Seven BC Wines for the Holidays

2016 was an awesome year for wine tasting in the Okanagan Valley.  As we prepare for the family to arrive for Christmas, it is time to select the Holiday dishes to accompany the local wines that remain in the wine cellar.  So here goes!


One of the first dishes to be planned was BC Oysters on the Half Shell. The natural choice was a 2014 Lunessence Sauvignon Blanc. Only 80 cases were produced. Handpicked on 2/10/2014 at 24.5 Brix. After de-stemming and crushing the juice was kept on skins for one day to maximise extraction of unique terroir. Partly wild, stainless steel fermentation.  30% aged in Slovakian barrels for 5 months. A dry style wine with an attractive and delicate balance of lime grass, mint.  Balanced acidity and minerality give the wine clean, fresh flavours and a long finish.

Dirty Laundry

The Wine Dharma says it’s a Risky business pairing Gewurztraminer and food, but the Grande Dame Gewürztraminer 2014 is crying out for Thai food.  Only 300 cases produced. Planted over 40 years ago, the most mature vineyard produces a drier, more traditional Alsace-style Gewürztraminer. Truly one for the cellar.  Further making this a collectable wine, each bottle arrives individually packaged in a stunning olive green and 24K Gold embossed gift box.  Rich, lively and with amazing textured with some intense fragrant aromas of white peaches, lychee fruit and rose petals. The driest of the Dirty Laundry Gewürztraminer line, with rich fruit flavours with hints of allspice yielding to a dry crisp finish.

Lake Breeze

The Pinot selection is easy…..Alberta lamb.  Lake Breeze Pinot Noir 2013.  Deep in colour with flavours and aromas of dark cherries and raspberries followed up by more earthy spicy flavours. It has great texture and mouthfeel on the palate. Matured for 18 months in a combination of new and old French oak barriques.


My wife’s family Christmas Eve favourite was Baked Scotch Eggs,  not the deep-fried Scottish version!  Betty Crocker has a simple recipe for this delicacy. To garnish the eggs I would recommend Major Grey Chutney.  For the wine, definitely a white peppery Syrah. Tightrope Winery Syrah 2014. All the grapes for this Syrah were sourced exclusively from the Naramata Bench.  It was also co-fermented with Viognier, which accounts for its deep colour and floral hints on the nose.  This wine was fermented in small lots, of approximately 1 ton each and was cold soaked for 5 days, before fermentation was begun.  The wine was barrel aged for 10 months, in mostly French oak, with a small percentage of American oak, for added complexity. On the nose, this wine has aromas of violets, white pepper, dark cherry and plum. The palate has flavours of blackberry, prune and mocha, balanced out with soft, silky tannins.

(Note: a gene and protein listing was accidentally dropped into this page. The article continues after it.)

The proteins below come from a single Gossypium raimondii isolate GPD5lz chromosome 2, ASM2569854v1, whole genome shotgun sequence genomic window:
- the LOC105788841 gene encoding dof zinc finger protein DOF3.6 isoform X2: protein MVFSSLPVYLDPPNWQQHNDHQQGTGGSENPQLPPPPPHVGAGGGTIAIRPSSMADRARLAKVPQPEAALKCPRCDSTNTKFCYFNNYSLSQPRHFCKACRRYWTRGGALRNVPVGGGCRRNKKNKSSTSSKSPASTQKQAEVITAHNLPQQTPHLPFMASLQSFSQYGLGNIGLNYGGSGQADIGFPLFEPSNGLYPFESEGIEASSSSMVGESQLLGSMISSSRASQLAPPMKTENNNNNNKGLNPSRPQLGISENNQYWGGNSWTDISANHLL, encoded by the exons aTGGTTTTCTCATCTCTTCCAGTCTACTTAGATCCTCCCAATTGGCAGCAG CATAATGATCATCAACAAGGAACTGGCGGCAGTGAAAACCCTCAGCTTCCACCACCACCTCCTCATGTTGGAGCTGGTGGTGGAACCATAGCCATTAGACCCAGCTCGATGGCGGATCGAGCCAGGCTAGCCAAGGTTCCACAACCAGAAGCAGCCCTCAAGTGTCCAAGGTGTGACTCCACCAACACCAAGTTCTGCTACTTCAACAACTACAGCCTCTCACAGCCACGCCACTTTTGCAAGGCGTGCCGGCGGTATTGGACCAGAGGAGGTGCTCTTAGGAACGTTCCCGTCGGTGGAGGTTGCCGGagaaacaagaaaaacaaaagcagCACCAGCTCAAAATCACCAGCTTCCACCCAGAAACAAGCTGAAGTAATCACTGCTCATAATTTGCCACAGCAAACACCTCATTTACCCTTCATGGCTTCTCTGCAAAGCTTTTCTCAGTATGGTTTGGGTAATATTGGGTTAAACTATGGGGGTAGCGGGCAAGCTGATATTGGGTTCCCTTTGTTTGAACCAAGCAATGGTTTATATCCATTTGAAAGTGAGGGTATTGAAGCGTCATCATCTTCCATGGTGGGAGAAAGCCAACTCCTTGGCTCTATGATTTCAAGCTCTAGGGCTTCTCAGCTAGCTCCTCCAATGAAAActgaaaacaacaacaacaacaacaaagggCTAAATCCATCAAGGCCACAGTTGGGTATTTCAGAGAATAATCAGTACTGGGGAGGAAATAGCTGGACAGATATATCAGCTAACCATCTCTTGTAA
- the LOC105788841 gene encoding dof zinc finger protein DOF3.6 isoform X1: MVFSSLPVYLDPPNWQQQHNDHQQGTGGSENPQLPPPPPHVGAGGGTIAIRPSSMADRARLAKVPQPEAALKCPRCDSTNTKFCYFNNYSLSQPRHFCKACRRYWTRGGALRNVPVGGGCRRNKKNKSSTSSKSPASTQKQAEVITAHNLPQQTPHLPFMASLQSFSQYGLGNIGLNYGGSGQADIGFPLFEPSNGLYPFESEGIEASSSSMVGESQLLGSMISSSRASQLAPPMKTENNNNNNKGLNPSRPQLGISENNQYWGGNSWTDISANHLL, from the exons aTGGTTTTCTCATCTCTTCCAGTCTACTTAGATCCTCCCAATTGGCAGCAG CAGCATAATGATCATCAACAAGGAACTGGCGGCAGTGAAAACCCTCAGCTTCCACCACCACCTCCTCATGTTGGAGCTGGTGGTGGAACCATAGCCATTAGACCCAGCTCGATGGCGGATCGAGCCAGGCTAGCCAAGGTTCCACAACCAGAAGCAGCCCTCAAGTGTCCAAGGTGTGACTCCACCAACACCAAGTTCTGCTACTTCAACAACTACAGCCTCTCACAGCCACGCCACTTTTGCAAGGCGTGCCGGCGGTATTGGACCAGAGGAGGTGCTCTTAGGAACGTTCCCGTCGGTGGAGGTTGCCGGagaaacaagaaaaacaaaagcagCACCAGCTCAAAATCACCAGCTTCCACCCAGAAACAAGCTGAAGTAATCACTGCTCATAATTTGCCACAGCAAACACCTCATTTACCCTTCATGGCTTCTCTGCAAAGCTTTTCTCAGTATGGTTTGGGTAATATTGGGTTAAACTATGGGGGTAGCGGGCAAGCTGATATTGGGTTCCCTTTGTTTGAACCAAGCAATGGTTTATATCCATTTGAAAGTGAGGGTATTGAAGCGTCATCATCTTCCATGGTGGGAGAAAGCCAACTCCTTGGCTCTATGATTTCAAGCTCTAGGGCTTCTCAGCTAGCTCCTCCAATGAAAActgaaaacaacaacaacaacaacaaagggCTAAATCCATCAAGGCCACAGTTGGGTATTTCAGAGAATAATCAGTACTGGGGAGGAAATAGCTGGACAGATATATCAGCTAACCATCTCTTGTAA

Deep Roots

What to serve with Merlot? I just noticed the wine is SOLD OUT, so I plan to cellar this one!  Deep Roots Winery Merlot 2014 A complex nose of mixed berry, pastry crust, black cherry, dried strawberry, baking spices and savoury dried herbs, showing classic old world Bordeaux-like character. None of the “green fruit” unfortunately present is some other BC Merlots. The palate is dry, with ripe smooth tannins and intense flavours of black plum, black cherry, plum, cocoa powder, toasty wood and hints of leather and mint.


What to serve with a classic Bordeaux style wine?  Another slam drunk question…New York Strip Steaks on the BBQ.  Sure hope the Kelowna weather improves next week!  Hillside Mosaic 2011 – This is Hillside’s signature wine. Vineyard skill, careful barrel selection and cellar craftsmanship come together to realise a wine of great depth and finesse.  A blend of 66% Merlot, 26% Cabernet Sauvignon, 6% Malbec and 2% Petit Verdot sourced from prime vineyard blocks along the Naramata Bench. Barrel matured for 16 months in small French oak (46% new). There are aromas and flavours of cassis and black cherry, with a hint of chocolate and cedar on the finish.

La Frenz

For after any of these dinners, our choice would be Muscat Liqueur NV (2016 release). Modelled after the “stickies” of the Rutherglen region in Australia but not as high a viscosity as the Southern gems! Aromas of dried apricots and steeped Earl Grey tea with a hint of vanilla. On the palate flavours of butterscotch, buttery dried fruit panettone, cinnamon and the nectar-like notes unique to the Muscat grape varietal.  The Liqueur Muscat is produced in a Solera system, meaning the average age of the blend progressively becomes older. The wine is aged in neutral oak barrels and is a blend of three Muscat varietals, the dominant one being the Schönberger grape.

I would love to hear from the readers on their favourite wine pairings with these BC Wine classics.